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  • Towing vehicles

    I am new to this forum. We are looking to buy a GD 150 series 260 RD. No one seems to know if a New 1500 Chevy truck would be suitable to tow it and safely brake quickly if necessary. A New 2500 Chevy is out of our budget and a good second hand low mileage 2500 chevys are very hard to find.
    Hoping someone might be able to advise us
    many thanks

  • #2
    Originally posted by Sandra View Post
    I am new to this forum. We are looking to buy a GD 150 series 260 RD. No one seems to know if a New 1500 Chevy truck would be suitable to tow it and safely brake quickly if necessary. A New 2500 Chevy is out of our budget and a good second hand low mileage 2500 chevys are very hard to find.
    Hoping someone might be able to advise us
    many thanks
    Hi Sandra--welcome to Grand Design's Technical Forum. I took the liberty of moving your post to the "Towing and Hitches" channel.

    I'm a charter member in a tow vehicle (TV) club that was once sarcastically named the "Two Time TV'ers". In other words, what you're asking about I messed up and ended up having to buy a second TV. I documented various resources that helped me to learn about this specific topic--you'll find them below.

    Hope the info helps.

    -Howard

    ----------------------------

    IMPORTANT PLANNING INFORMATION
    The hitch (or pin) weights on Grand Design RVs as listed on their website (under Specifications) is usually less than what you'll experience in the real-world. The UVW (Unloaded Vehicle Weight) is usually less, too.

    For planning purposes, use 15% of a bumper-pull trailer's GVWR (Gross Vehicle Weight Rating) as a worst-case scenario for hitch weight. For a 5th Wheel use 25% to determine worst-case pin weight. (These numbers are from the towingplanner.com website referenced below.) The actual weight of your trailer's hitch or pin will probably be less, but if your truck can handle the worst-case scenario everything else on your tow vehicle should be within specifications (but always double-check).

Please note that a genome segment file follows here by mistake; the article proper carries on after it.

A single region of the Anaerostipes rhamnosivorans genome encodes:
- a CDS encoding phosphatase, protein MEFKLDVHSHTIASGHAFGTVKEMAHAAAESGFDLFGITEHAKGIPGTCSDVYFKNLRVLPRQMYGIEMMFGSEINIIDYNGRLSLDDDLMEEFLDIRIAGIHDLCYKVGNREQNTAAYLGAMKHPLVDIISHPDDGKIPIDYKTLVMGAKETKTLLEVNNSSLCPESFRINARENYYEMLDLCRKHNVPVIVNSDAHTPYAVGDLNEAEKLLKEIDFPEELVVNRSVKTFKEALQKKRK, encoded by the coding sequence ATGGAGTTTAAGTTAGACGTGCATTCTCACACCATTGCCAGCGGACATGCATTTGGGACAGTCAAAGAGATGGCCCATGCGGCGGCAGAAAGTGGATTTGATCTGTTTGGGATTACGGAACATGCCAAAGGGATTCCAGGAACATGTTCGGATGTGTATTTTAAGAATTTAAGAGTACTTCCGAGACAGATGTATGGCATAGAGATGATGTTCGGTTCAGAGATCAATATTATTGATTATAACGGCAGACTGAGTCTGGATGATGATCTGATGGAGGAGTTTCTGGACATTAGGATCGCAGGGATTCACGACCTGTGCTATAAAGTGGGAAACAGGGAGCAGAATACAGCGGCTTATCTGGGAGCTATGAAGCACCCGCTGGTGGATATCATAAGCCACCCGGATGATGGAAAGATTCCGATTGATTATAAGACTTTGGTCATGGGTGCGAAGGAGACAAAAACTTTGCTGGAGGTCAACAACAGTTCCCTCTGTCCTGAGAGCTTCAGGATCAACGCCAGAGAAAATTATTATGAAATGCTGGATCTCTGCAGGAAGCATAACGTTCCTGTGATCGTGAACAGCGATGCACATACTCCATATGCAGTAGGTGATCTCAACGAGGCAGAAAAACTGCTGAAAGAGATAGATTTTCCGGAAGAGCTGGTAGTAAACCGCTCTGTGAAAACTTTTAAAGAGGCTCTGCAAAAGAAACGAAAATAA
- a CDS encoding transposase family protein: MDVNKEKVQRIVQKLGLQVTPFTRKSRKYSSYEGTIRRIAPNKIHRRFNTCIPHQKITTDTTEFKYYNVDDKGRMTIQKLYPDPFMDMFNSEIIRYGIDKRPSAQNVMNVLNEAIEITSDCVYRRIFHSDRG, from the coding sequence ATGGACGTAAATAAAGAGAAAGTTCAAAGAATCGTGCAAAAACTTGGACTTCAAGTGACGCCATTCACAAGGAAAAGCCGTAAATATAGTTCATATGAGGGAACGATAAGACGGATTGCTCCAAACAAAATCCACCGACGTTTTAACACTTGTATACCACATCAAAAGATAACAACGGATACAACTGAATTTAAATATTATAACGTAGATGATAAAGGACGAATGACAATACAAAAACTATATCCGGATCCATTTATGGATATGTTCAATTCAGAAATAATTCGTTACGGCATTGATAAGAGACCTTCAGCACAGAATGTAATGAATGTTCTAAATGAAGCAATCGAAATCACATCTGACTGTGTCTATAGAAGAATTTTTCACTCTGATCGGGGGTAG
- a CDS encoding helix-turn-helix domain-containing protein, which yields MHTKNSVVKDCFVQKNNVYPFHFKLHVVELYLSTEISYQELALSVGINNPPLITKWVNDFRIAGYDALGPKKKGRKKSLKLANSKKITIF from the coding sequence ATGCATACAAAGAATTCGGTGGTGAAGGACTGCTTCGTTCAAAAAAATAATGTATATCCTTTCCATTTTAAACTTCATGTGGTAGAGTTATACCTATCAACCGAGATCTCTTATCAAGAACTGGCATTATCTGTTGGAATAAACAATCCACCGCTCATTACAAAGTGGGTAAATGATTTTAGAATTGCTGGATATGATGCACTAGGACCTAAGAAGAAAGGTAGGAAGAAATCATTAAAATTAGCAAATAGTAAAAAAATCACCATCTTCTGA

VIDEOS
    Keep Your Daydream's video on the topic (link originally provided by GDRV-Emily )



    From the RV Safety website: https://rvacademy.com/my-class/match...ks-to-trailers

    The first 12 minutes of this video by Changing Lanes! on Youtube is recommended for those considering a 5th Wheel



    WEBSITES
    http://towingplanner.com/

    https://www.huskytow.com/towing-calculator/

    http://changingears.com/rv-sec-tow-vehicle-sizing.shtml

    https://catscale.com/ All you ever wanted to know about CAT scales

    www.fifthwheelst.com This website has a lot of information. There are many references to the app RV Tow Check (not free).

    CALCULATORS
    The attached worksheet from Ford shows how to determine what you need.
    Ford Towing Capability Calculator.pdf

    Keep Your Daydream's spreadsheet: http://www.keepyourdaydream.com/payload/

    APPS
    https://rvtowcheck.com/ (This is not free.)

    HITCH RATINGS: See post https://gdrvowners.com/forum/referen...-hitch-ratings
    Last edited by howson; 02-13-2020, 08:38 AM.
    Forum moderators are not GD employees--we are volunteers and owners presumably just like yourself. Unless specifically mentioned otherwise, we have nothing to gain should you choose to purchase a product or engage a service we discuss on this forum.

    Howard, 2017 Ford F-350 DRW, '19 315RLTSPlus

    Comment


    • #3
      Originally posted by Sandra View Post
      I am new to this forum. We are looking to buy a GD 150 series 260 RD. No one seems to know if a New 1500 Chevy truck would be suitable to tow it and safely brake quickly if necessary. A New 2500 Chevy is out of our budget and a good second hand low mileage 2500 chevys are very hard to find.
      Hoping someone might be able to advise us
      many thanks
      Sandra,

      Look into the sites that Howard has provided and also consider the GVWR rating of the 5th wheel (not the UVW) and factor in 20% to 25% of this weight to determine what would realistically be applied to the hitch.

      You can always load lighter where this method will provide you with a worse case scenario.

      Below is the 2020 towing guide for Chevrolet.

      https://www.chevrolet.com/content/da...ring-guide.pdf

      Jim
      Last edited by MidwestCamper; 02-13-2020, 08:17 AM.
      2017 Imagine 2600RB
      2015 GMC Sierra 4x4

      Comment


      • #4
        Sandra

        Determining some basic parameters about you truck is the first step. Every truck is different and the important numbers are on the labels on the drivers door or door frame.